- Annual forages to fill the grazing gap: Incorporating annual forages into a cattle operation can extend the grazing season and fill the summer slump of perennial cool season pastures. Annual forages are high in feed value, reduce soil erosion, increase soil water infiltration and improve soil health. This breakout session will discuss the advantages, forage potential and economic cost of annual forages for grazing and feed. Denise Schwab, extension beef field specialist, Iowa State University Extension and Outreach, Vinton, IA
- Confinement mobility & mat studies: Dr. Josh McCann, assistant professor, Animal Sciences, University of Illinois, Urbana, IL
- Impacts of poor nutrition during late gestation on the cow-calf system: Nutrient restriction resulted in pregnant females losing body weight and condition during late gestation while calf birth weight is sometimes affected. Even when dams were fed to meet their nutrient requirements during lactation, milk yield and calf growth were reduced by late gestational nutrient restriction. Colby Redifer, graduate research assistant, Animal Sciences, University of Missouri, Columbia, MO
- Dairy on beef performance and biometrics: This presentation will give an update on research projects at UW investigating the use biometric measurements and 3-D camera imagery at young ages to predict phenotype at market time. Bill Halfman, extension beef outreach specialist, University of Wisconsin Extension, Sparta, WI; Alyssa Seitz, graduate research assistant, Animal Nutrition and Meat Science, University of Wisconsin-Madison, Madison, WI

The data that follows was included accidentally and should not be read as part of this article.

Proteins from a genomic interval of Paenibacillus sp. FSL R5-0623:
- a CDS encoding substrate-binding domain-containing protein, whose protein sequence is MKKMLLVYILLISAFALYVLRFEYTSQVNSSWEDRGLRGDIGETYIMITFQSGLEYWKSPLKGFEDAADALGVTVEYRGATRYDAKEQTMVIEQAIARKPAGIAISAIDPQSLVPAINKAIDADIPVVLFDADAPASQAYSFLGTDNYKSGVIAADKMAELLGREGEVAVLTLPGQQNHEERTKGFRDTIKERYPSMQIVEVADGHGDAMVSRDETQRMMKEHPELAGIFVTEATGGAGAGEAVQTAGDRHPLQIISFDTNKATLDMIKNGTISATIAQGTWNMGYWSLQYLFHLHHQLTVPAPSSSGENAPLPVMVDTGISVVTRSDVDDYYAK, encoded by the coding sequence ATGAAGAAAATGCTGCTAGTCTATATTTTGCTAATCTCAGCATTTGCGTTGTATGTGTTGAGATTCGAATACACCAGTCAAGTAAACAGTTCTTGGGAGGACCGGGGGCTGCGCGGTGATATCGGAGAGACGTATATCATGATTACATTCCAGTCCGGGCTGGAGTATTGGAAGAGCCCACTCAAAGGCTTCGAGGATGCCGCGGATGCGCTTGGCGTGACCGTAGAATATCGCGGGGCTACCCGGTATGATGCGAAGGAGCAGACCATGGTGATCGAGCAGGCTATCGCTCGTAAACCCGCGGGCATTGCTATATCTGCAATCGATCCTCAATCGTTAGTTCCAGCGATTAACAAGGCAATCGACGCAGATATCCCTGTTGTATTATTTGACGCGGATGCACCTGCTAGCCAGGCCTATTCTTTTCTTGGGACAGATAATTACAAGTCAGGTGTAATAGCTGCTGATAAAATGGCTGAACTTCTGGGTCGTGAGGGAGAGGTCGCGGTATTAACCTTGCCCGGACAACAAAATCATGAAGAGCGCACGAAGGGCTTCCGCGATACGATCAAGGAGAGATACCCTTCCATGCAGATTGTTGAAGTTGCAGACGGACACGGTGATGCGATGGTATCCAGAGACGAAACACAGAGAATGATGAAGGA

- 7 & 7 Synch: A synchronization option for your herd?: The 7 & 7 Synch protocol and similar protocols involving presynchronization afford a greater degree of control over the bovine estrous cycle, offering improved results among cows receiving fixed-time artificial insemination or embryo transfer. The fundamental physiology involved in these presynchronization approaches will be presented, along with results of large- scale field trials evaluating pregnancy results in commercial herds. Dr. Jordan Thomas, assistant professor, Animal Sciences and state cow-calf extension specialist, University of Missouri, Columbia, MO
- Hairy heel wart: Dr. Dörte Döpfer, professor, Food Animal Production Medicine, School of Veterinary Medicine, University of Wisconsin-Madison, Madision, WI
- Market outlook: Dr. Derrell Peel, Breedlove Professor of Agribusiness, Oklahoma State University, Stillwater, OK
The early registration fee is $85 per person and must be received prior to midnight, Jan. 13. The price increases to $115 after that date. More information on topics, speakers and lodging is available at www.aep.iastate.edu/beef. Online and mail registration forms are available on the conference website.
The Driftless Region Beef Conference is sponsored by ISU Extension and Outreach, University of Illinois Extension, and University of Wisconsin Extension. For more information or to receive a brochure, contact Denise Schwab, beef specialist with ISU Extension and Outreach, at 319-472-4739.